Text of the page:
Customized island house is their retirement haven

DREAM HOME

Peace: Weary of urban life, the Strongs customized a house in a development on rural Kent Island.

February 23, 2003|By Patricia V. Rivera | Patricia V. Rivera,SPECIAL TO THE SUN

Vita Strong had always heard about people falling in love with a home the moment they walked into one.

She never experienced it. That is, until she found a two-story model home on Kent Island, that strip of marsh and farmland on the western hip of the Delmarva Peninsula.

The 20-foot-high living room ceiling caught her attention after living almost 20 years in a townhouse. She loved the open floor plan with no doors in between the kitchen, dining room and living area.

"I knew right away that this was it," said Strong, a retired University of Maryland administrative assistant.

But it took a lot of thought - and almost $298,000 - before Vita Strong and her husband, Bruce, both 66, could convert the popular model plan of the 2,100-square-foot residence into their dream home. They moved in a year ago.

The Strongs, previously of Silver Spring, joined other city-weary residents looking for a more peaceful life on this island surrounded by the Chesapeake Bay.

"We were getting to the point that we didn't want to deal with all the hustle and bustle," said Bruce Strong, a retired Navy captain.

They wanted a quiet haven that still offered quick access to all the activities that lured visitors from nearby Annapolis, Baltimore, and Washington to Kent Island.

That's why they liked Clayborne Woods, a 140-home development by Foster Homes in Chester, less than a mile from U.S. 50 in Queen Anne's County.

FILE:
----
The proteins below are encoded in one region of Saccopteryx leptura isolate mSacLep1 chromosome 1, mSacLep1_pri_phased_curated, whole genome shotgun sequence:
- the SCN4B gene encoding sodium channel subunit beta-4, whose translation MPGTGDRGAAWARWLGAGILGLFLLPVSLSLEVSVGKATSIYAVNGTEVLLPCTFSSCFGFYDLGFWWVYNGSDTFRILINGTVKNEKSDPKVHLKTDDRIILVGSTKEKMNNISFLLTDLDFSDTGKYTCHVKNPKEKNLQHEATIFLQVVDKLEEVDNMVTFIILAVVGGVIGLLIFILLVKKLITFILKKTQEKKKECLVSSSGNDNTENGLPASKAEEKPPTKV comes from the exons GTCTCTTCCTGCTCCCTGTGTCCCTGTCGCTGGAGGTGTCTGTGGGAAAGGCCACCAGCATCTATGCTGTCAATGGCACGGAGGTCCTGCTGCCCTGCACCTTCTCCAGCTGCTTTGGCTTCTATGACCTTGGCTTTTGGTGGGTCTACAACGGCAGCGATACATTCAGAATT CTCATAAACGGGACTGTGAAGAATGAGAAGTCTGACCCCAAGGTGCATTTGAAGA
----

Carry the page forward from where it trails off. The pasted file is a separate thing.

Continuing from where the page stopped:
Bruce Strong still works, managing Metson Marine shipping company in Baltimore. He drives about 45 minutes to work, the same commuting time as from Silver Spring. But he finds peace in his one-third-acre lot on Kent Island.

"There's space in between the houses," he said. "It seems secluded."

The couple found a lot near the rear of the development that overlooks a natural preserve.

"We liked this because no one could ever build back there, so it's private," his wife said. "If I couldn't have the waters, I wanted the woods."

The Strongs picked a model called the Addison. Their four-bedroom home, however, bears little resemblance to the house they saw during their first visit to Clayborne Woods.

"I wanted this to be my dream home," said Vita Strong, the mother of four grown children. (He has three adult children of his own.)

They substituted standard carpet and linoleum with a honey-colored hardwood floor on the first level. They opted for a creamy Corian countertop, instead of the standard laminate, to give the kitchen a cleaner look. They requested that builders cover part of the faM-gade with stone.

"I'm finally at an age that I can do what I want with my home. I don't have to worry about kids scratching the hardwood floors or about losing heat with a cathedral ceiling," she said. "With this house, I didn't have to be practical."

They even treated themselves to the luxury of adding another room - an enclosed porch, much like a Florida room, that makes their home appear even more expansive.

Every morning, they relax in the sunlight while reading the newspaper. The woods less than 100 feet away bring all sorts of creatures near.

"On a nice spring day, we'll see lots of birds and even deer out there," she said, adding that it's a big change from life in the city.

He has lots of landscaping plans for the spring to make the area outside the sunroom more colorful. She already envisions crape myrtle gracing their back yard.

Her daughter, Gail Schmidt, said she's noticed that her mother and stepfather look more relaxed these days.

"The home is so airy and open and it's in a great community," said Schmidt, of Centreville. "You can tell they're really enjoying it."

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